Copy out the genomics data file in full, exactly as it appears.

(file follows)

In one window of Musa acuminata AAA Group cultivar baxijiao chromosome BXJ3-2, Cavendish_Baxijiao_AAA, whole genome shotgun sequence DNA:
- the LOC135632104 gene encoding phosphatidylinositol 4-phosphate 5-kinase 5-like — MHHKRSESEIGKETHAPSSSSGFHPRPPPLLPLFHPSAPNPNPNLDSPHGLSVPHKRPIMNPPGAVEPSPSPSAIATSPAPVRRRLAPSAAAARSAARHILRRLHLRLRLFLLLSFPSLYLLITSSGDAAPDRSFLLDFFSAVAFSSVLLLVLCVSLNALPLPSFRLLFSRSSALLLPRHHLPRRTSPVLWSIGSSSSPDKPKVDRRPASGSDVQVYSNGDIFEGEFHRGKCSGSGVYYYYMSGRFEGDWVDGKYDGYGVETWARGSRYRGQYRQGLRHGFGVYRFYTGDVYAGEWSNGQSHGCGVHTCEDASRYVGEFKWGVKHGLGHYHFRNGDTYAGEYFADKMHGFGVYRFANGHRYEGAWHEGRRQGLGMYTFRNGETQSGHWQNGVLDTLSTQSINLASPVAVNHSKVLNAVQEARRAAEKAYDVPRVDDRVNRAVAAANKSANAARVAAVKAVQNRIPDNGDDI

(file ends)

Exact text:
In one window of Musa acuminata AAA Group cultivar baxijiao chromosome BXJ3-2, Cavendish_Baxijiao_AAA, whole genome shotgun sequence DNA:
- the LOC135632104 gene encoding phosphatidylinositol 4-phosphate 5-kinase 5-like — MHHKRSESEIGKETHAPSSSSGFHPRPPPLLPLFHPSAPNPNPNLDSPHGLSVPHKRPIMNPPGAVEPSPSPSAIATSPAPVRRRLAPSAAAARSAARHILRRLHLRLRLFLLLSFPSLYLLITSSGDAAPDRSFLLDFFSAVAFSSVLLLVLCVSLNALPLPSFRLLFSRSSALLLPRHHLPRRTSPVLWSIGSSSSPDKPKVDRRPASGSDVQVYSNGDIFEGEFHRGKCSGSGVYYYYMSGRFEGDWVDGKYDGYGVETWARGSRYRGQYRQGLRHGFGVYRFYTGDVYAGEWSNGQSHGCGVHTCEDASRYVGEFKWGVKHGLGHYHFRNGDTYAGEYFADKMHGFGVYRFANGHRYEGAWHEGRRQGLGMYTFRNGETQSGHWQNGVLDTLSTQSINLASPVAVNHSKVLNAVQEARRAAEKAYDVPRVDDRVNRAVAAANKSANAARVAAVKAVQNRIPDNGDDI